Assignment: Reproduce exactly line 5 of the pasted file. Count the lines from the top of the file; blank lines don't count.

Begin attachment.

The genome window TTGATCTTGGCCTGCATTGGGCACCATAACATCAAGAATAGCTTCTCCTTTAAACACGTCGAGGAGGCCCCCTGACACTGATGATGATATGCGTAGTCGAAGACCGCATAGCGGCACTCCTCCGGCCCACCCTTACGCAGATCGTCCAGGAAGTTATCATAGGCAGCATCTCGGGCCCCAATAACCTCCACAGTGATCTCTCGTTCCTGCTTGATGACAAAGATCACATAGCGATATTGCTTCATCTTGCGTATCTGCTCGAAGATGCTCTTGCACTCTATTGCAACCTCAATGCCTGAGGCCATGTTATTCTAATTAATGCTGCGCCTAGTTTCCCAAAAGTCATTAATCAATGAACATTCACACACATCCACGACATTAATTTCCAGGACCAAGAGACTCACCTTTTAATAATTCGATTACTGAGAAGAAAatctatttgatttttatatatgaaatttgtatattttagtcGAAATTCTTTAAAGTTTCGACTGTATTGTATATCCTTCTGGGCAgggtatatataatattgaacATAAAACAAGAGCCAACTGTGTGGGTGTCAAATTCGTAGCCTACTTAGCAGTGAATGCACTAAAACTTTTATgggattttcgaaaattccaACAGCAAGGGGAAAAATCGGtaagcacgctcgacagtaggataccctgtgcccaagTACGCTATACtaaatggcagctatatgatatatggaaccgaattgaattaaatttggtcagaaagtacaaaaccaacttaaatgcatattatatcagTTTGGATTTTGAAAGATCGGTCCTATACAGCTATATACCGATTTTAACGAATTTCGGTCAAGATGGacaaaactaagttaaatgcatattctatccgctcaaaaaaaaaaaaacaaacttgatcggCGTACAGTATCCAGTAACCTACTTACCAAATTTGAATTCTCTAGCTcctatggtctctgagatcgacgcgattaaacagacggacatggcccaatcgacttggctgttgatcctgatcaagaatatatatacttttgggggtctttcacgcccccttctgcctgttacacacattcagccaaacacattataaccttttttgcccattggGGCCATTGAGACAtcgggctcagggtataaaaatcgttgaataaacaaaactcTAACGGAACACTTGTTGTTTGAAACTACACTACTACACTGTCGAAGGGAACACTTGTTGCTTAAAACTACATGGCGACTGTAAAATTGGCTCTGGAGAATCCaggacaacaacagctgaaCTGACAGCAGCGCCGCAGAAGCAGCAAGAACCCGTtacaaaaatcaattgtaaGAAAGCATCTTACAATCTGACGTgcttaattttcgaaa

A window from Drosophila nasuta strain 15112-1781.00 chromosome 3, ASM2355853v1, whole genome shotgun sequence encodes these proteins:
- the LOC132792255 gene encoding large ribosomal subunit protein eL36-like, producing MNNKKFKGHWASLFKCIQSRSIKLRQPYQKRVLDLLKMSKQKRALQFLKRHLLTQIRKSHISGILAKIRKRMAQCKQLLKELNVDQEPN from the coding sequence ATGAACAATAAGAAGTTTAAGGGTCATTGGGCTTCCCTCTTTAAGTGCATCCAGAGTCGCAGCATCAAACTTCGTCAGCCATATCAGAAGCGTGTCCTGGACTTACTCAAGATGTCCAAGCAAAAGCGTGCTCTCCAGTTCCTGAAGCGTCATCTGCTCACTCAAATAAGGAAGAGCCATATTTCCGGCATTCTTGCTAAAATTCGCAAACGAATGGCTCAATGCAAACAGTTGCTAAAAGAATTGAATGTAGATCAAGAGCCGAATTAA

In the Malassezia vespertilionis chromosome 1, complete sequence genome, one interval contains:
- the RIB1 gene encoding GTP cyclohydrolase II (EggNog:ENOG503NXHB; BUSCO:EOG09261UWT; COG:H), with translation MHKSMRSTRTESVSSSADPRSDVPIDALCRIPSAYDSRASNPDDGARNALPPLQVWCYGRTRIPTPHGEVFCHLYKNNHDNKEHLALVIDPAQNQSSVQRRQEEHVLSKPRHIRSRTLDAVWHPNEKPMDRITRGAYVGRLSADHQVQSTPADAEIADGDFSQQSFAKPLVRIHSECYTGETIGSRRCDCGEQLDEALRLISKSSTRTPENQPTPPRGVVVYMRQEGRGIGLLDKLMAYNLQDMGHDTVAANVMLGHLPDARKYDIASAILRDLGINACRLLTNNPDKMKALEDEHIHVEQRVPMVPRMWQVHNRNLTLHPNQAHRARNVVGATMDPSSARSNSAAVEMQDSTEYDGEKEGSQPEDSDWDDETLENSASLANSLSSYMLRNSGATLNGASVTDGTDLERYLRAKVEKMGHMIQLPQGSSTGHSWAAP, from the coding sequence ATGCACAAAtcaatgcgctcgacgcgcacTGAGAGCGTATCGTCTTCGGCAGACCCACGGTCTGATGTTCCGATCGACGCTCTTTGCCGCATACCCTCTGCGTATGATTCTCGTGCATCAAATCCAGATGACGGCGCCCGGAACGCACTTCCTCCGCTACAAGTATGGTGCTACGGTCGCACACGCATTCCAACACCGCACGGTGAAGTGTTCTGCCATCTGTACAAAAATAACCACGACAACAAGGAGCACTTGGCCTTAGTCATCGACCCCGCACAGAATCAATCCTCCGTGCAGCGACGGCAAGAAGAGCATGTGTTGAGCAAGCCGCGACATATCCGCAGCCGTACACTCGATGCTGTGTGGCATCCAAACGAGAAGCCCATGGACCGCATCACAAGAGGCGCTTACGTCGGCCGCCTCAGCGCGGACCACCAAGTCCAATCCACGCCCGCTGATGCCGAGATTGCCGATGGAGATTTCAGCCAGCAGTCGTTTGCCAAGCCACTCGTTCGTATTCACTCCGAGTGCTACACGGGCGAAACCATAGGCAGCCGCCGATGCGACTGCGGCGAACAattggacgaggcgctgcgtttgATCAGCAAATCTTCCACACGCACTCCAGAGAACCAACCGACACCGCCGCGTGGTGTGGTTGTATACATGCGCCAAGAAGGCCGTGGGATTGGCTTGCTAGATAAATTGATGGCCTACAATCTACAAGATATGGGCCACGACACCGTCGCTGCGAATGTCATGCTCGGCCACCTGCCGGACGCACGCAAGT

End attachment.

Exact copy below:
- the RIB1 gene encoding GTP cyclohydrolase II (EggNog:ENOG503NXHB; BUSCO:EOG09261UWT; COG:H), with translation MHKSMRSTRTESVSSSADPRSDVPIDALCRIPSAYDSRASNPDDGARNALPPLQVWCYGRTRIPTPHGEVFCHLYKNNHDNKEHLALVIDPAQNQSSVQRRQEEHVLSKPRHIRSRTLDAVWHPNEKPMDRITRGAYVGRLSADHQVQSTPADAEIADGDFSQQSFAKPLVRIHSECYTGETIGSRRCDCGEQLDEALRLISKSSTRTPENQPTPPRGVVVYMRQEGRGIGLLDKLMAYNLQDMGHDTVAANVMLGHLPDARKYDIASAILRDLGINACRLLTNNPDKMKALEDEHIHVEQRVPMVPRMWQVHNRNLTLHPNQAHRARNVVGATMDPSSARSNSAAVEMQDSTEYDGEKEGSQPEDSDWDDETLENSASLANSLSSYMLRNSGATLNGASVTDGTDLERYLRAKVEKMGHMIQLPQGSSTGHSWAAP, from the coding sequence ATGCACAAAtcaatgcgctcgacgcgcacTGAGAGCGTATCGTCTTCGGCAGACCCACGGTCTGATGTTCCGATCGACGCTCTTTGCCGCATACCCTCTGCGTATGATTCTCGTGCATCAAATCCAGATGACGGCGCCCGGAACGCACTTCCTCCGCTACAAGTATGGTGCTACGGTCGCACACGCATTCCAACACCGCACGGTGAAGTGTTCTGCCATCTGTACAAAAATAACCACGACAACAAGGAGCACTTGGCCTTAGTCATCGACCCCGCACAGAATCAATCCTCCGTGCAGCGACGGCAAGAAGAGCATGTGTTGAGCAAGCCGCGACATATCCGCAGCCGTACACTCGATGCTGTGTGGCATCCAAACGAGAAGCCCATGGACCGCATCACAAGAGGCGCTTACGTCGGCCGCCTCAGCGCGGACCACCAAGTCCAATCCACGCCCGCTGATGCCGAGATTGCCGATGGAGATTTCAGCCAGCAGTCGTTTGCCAAGCCACTCGTTCGTATTCACTCCGAGTGCTACACGGGCGAAACCATAGGCAGCCGCCGATGCGACTGCGGCGAACAattggacgaggcgctgcgtttgATCAGCAAATCTTCCACACGCACTCCAGAGAACCAACCGACACCGCCGCGTGGTGTGGTTGTATACATGCGCCAAGAAGGCCGTGGGATTGGCTTGCTAGATAAATTGATGGCCTACAATCTACAAGATATGGGCCACGACACCGTCGCTGCGAATGTCATGCTCGGCCACCTGCCGGACGCACGCAAGT